Browsing: Places

A Brief History On June 14, 1900, the United States expanded by officially adding the territory of Hawaii to is growing empire.  The Pacific region became an American area of interest during the Spanish-American War in 1898, with the US adding the islands of Puerto Rico, Guam, and the Philippines to its territory.  Today we take a look at some places we would like to see become American someday, just as Hawaii (which I have visited and believe is truly paradise) was added over a century ago.  What country or territory would you add to this list?  (OK, Donald Trump,…

A Brief History On June 7, 2021, we have had the opportunity to read and review a great new historical examination of “the Roman campaign to crush the Jewish revolt,” as the book calls itself.  Conquering Jerusalem, by Stephen Dando-Collins, is just about 200 pages long, long enough to address detail while compact enough to keep the reader engaged.  (By the way, this reviewer has personally been to Jerusalem, a fascinating place.) Digging Deeper We found the text highly readable, while retaining academic accuracy and serious addressing of facts and events, the flow of the book is more like a…

A Brief History On February 2, 2020, we celebrate yet another Groundhog Day, a day in which Winter weary people find out if we are in for 6 more weeks of Winter or if we are facing the joy of an early Spring.  As implied by the name of the day, an actual Groundhog is “consulted” for his (or her) “prediction.”  But…. This year the animal rights organization, PETA, is recommending we immediately end this act of animal cruelty (?) and replace our beloved Marmots with (gasp!) animatronic replicas of Groundhogs!  A discussion of why this plan is “stupid” is…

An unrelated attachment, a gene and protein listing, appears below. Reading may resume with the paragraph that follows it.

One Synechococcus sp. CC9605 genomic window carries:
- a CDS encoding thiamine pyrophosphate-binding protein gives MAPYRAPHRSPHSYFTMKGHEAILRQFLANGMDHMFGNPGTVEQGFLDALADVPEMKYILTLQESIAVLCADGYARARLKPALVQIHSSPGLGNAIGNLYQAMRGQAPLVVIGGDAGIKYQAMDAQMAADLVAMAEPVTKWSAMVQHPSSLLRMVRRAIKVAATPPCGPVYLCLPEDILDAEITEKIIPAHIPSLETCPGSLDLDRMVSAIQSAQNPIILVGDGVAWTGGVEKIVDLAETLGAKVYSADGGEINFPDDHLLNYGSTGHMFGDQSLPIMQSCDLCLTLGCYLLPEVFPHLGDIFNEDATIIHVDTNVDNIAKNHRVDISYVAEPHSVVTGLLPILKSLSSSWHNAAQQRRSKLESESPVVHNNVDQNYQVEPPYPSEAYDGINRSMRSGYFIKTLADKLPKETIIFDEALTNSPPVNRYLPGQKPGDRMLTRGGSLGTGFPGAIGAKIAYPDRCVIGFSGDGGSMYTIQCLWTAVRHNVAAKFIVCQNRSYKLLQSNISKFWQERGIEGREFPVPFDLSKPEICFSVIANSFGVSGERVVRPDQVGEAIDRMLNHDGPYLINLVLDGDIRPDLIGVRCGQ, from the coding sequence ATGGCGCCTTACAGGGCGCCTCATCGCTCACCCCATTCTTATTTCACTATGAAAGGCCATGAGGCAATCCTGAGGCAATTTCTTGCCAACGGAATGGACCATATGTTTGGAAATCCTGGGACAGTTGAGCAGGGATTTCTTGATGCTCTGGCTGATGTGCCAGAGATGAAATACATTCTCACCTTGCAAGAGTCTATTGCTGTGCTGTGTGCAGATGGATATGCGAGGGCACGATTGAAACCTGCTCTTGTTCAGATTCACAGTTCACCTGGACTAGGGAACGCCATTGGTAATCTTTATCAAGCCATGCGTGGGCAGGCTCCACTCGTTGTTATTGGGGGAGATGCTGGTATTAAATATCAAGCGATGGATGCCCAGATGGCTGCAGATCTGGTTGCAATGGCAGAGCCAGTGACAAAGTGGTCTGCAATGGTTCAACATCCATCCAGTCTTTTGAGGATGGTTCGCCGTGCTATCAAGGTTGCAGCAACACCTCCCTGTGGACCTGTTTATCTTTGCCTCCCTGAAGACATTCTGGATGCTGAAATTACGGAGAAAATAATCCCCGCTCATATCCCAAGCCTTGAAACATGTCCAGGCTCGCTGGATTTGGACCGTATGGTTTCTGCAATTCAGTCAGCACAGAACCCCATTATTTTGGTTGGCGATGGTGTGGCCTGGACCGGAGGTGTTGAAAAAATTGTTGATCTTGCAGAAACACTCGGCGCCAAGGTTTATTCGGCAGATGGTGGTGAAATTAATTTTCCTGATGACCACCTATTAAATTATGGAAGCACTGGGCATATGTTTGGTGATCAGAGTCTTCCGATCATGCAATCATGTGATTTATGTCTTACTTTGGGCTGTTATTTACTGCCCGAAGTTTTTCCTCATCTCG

A Brief History On October 21, 1096, a Seljuk Turk army led by Sultan Kilij Arslan I massacred a Christian army from Europe, known as the People’s Army, ending the first of the religious wars known as the Crusades.  This particular “Crusade” is not considered an “official Crusade,” a distinction reserved for the Catholic Church sanctioned invasion of the Middle East (i.e., Holy Land) a year later. Digging Deeper The so called “People’s Crusade,” “Popular Crusade,” “Peasants’ Crusade” or “Paupers’ Crusade” was the work of a charismatic French monk called Peter the Hermit.  In keeping with the multiple names theme,…

A Brief History On September 20, 1187, the Islamic forces of the famous Kurdish Muslim leader Saladin laid siege to the capital of the Christian Kingdom of Jerusalem, the holiest city in the Christian world and likewise in the Jewish world, and the third holiest city in Islam.  By October 2, 1187, the siege came to an unusually quick conclusion when the Christians surrendered the city, never to regain the main object of the Crusades again.  Saladin, an historical character praised for his humanity during a time of terrible excesses allowed generous terms for the Christians, including continued access to…

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